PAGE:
If you’d like to learn more about the future of online banking, check out the Online Banking & Bill Pay Forecast: Current, future and historical usage: 1994 to 2016 from our sister publication, The Online Banking Report.

Synovate Reports Credit Card Direct Marketing Futility


Synovate reported the results of their annual tracking study of U.S. credit card solicitations. Like the number of branches, the totals just keep growing, despite the inevitable decline in their effectiveness.

In 2004, the U.S. card issuers sent a record 5.25 billion solicitations, to about 75 million households (71% of all U.S. households). It averaged 5.7 offers per month, or 70 annually. And you don’t need a degree in economics to predict the results: record low response rate of 0.4%, down 2/3 from as recently as 6 years ago (1.2% response in 1998, see chart above).

It’s almost surprising that the average household gets less than 6 card offers per month, we’ve gotten that many in a day. And no one here has responded to an offer since the last century. 

But I digress. The point is that financial services marketing departments all over the country are looking for cost-effective alternatives. If you figure traditional DM costs $1 per piece when you load in all costs, the acquisition cost has increased from $80/acct in 1998 to $250/acct in 2004. 

And thanks to the spam overload and phishing hype, it doesn’t seem like email will be the answer anytime soon.

What’s left? It’s that captive audience called online bankers. Here is a group of customers you know extremely well, thanks to tracking their bill pay activity, and that come to you several times a week on average. Grab some of that DM budget this year and show what kind of sales you can deliver. 


More Online Fraud Statistics from Gartner

Fruad_solutions_grid_from_gartnerFraud-fighting vendors, Quova and Cyota hosted a webinar today featuring Avivah Litan, from Gartner.

A couple interesting Gartner stats that you can use in trying to gain additional resources to boost your authentication procedures:

  • Within 3 years (YE 2007), 60% to 75% of U.S. banks will use more than username/password at login. That’s up from zero today.
  • In the year prior to Gartner’s April 2004 consumer research, a projected 1.8 million consumers gave up their account info to phishers; this group was three times more likely to have been victimized by online fraud.

You should be able to view an archived version of the webinar at Quova within the next day or two.


Identity Theft Statistics from Javelin Research

Building on last year's FTC study, Javelin Strategy & Research and the Better Business Bureau, released the latest study of financial fraud and identity theft in the United States. A similar level of fraud was found in the late-2004 polling compared to the FTC survey fielded in mid-2003.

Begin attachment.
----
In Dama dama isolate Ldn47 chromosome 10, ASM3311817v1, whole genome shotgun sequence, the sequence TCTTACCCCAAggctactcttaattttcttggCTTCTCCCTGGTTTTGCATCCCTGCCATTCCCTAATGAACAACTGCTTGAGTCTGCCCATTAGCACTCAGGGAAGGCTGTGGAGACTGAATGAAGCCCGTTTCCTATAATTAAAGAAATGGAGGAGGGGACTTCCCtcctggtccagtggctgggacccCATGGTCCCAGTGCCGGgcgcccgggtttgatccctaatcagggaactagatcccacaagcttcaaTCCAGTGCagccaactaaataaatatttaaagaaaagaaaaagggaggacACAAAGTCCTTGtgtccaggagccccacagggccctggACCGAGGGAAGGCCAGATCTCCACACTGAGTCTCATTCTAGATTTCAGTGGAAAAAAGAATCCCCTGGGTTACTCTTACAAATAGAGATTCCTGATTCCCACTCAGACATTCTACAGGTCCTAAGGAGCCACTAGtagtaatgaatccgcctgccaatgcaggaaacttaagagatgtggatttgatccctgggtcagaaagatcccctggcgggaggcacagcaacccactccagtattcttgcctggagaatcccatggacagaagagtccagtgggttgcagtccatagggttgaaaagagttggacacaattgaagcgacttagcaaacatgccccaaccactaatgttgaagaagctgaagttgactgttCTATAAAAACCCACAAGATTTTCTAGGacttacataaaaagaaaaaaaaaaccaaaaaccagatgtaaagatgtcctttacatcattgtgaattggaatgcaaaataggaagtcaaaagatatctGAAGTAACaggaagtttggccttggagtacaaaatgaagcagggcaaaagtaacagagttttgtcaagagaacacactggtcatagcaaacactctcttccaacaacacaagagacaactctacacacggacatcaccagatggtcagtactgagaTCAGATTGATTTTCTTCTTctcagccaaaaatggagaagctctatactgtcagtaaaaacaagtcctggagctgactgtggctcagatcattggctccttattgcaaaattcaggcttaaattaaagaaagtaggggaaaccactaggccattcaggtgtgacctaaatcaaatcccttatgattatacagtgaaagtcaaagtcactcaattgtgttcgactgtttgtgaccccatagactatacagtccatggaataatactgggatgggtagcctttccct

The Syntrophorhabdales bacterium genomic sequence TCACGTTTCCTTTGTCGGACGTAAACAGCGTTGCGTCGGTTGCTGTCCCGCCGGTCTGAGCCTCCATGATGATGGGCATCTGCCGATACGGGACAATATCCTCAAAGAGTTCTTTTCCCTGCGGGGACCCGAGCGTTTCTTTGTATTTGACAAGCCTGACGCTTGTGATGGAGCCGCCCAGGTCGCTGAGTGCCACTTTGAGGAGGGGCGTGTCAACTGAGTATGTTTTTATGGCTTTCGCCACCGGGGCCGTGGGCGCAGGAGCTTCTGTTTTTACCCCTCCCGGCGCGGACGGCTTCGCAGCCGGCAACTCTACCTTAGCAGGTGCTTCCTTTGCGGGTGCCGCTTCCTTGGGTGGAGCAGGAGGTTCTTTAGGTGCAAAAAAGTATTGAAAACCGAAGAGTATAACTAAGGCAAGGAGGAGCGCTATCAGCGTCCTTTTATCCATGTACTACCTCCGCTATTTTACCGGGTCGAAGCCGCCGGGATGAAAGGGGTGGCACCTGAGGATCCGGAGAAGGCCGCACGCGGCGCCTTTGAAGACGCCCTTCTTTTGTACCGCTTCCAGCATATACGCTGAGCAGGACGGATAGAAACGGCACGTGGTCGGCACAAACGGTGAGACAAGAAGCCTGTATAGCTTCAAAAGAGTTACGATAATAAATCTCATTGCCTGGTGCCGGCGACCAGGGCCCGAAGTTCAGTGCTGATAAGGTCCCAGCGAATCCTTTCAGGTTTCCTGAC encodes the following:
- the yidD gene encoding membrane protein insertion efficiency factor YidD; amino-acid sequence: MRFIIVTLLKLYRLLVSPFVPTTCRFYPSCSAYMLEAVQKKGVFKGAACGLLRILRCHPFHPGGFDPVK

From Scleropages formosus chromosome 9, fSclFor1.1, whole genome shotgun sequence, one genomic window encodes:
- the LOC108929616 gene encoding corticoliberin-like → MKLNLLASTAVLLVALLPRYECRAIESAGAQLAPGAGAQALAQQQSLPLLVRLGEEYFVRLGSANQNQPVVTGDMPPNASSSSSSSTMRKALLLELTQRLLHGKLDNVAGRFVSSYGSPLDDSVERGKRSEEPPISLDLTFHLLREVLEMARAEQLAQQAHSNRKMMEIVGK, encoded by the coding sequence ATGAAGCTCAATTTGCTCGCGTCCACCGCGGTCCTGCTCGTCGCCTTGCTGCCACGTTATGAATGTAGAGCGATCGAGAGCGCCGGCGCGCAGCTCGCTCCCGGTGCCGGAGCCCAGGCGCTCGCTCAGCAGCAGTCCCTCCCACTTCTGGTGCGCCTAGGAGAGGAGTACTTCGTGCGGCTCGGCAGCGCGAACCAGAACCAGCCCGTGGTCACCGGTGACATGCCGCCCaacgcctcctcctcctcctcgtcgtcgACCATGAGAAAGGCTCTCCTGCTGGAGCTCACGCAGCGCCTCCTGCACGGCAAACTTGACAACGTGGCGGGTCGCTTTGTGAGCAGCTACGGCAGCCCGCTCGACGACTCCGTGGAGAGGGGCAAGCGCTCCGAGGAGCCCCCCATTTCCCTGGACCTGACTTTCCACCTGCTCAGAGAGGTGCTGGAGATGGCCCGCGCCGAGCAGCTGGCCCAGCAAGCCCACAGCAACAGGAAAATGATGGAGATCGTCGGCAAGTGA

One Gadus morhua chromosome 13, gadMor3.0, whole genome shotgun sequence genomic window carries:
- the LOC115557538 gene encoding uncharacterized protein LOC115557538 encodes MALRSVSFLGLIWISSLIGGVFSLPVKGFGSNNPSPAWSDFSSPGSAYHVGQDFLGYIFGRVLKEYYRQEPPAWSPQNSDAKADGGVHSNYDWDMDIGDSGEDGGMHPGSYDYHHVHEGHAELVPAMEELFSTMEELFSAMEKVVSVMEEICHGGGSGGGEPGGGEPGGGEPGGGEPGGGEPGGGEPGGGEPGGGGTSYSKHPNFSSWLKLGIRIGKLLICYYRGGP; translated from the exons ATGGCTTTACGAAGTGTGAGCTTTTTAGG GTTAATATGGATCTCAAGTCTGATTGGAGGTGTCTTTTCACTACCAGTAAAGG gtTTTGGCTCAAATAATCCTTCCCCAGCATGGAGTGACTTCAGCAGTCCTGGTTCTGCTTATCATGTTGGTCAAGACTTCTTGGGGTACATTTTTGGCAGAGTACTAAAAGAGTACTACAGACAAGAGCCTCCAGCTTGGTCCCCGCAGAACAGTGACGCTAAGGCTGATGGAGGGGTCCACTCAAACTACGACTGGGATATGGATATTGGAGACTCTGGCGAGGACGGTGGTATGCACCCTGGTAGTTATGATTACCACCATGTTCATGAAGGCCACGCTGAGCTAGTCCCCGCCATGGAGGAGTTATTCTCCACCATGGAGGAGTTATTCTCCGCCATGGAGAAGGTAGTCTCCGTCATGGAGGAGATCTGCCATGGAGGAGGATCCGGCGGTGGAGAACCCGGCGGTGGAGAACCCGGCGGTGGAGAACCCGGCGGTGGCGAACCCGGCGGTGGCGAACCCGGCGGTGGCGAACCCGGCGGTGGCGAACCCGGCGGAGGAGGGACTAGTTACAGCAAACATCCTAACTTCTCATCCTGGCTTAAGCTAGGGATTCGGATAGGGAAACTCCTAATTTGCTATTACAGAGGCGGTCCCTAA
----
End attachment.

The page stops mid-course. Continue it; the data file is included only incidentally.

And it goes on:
How_personal_information_stolen_click_toBoth studies found that just under 5% of U.S. adults, around 10 million, had been victimized in the prior 12 months, with total losses, primarily to financial institutions, of about $50 billion.

One of the major conclusions is that consumers are more likely to be victimized through offline methods compared to online methods, leading Javelin to conclude in their press release:

Internet-related fraud problems are actually less severe, less costly and not as widespread as previously thought.

However, this conclusion that is disputed in Bob Sullivan's MSNBC article by both Gartner's Avivah Litan and FTC attorney, Lois Greisman.

Here are the key findings:

How was your personal information obtained (i.e. stolen)?
     6%  via online methods
     36% via offline methods
     58% don't know

There are two ways to look at those numbers.

The Javelin take: Of those that know how it happened, offline identity theft outnumbers online identity theft 6-to-1, so let's not overstate the online threat.

The Gartner take: In consumer research, much of the online fraud will be self-reported in the "do not know" category, so the data is inconclusive. Avivah Litan says in the MSNBC article:

The general population doesn't really know how the information is stolen especially, with credit card fraud. If you do have a good guess, it usually is because you are in a fight with family member or neighbor. The study is biased towards people who know how it happened.

Our Take
Anytime you have a survey where the majority of participants select, "don't know," it is difficult to draw precise conclusions.

We think these results are promising for the fraud-fighting potential of the online channel, but they don't vindicate it either.

If you assume that the same 6-to-1 offline/online ratio applies to the "don't know" category, that means about 10% of last year's identity theft occurred via online methods, or 1 million cases costing $5 billion dollars.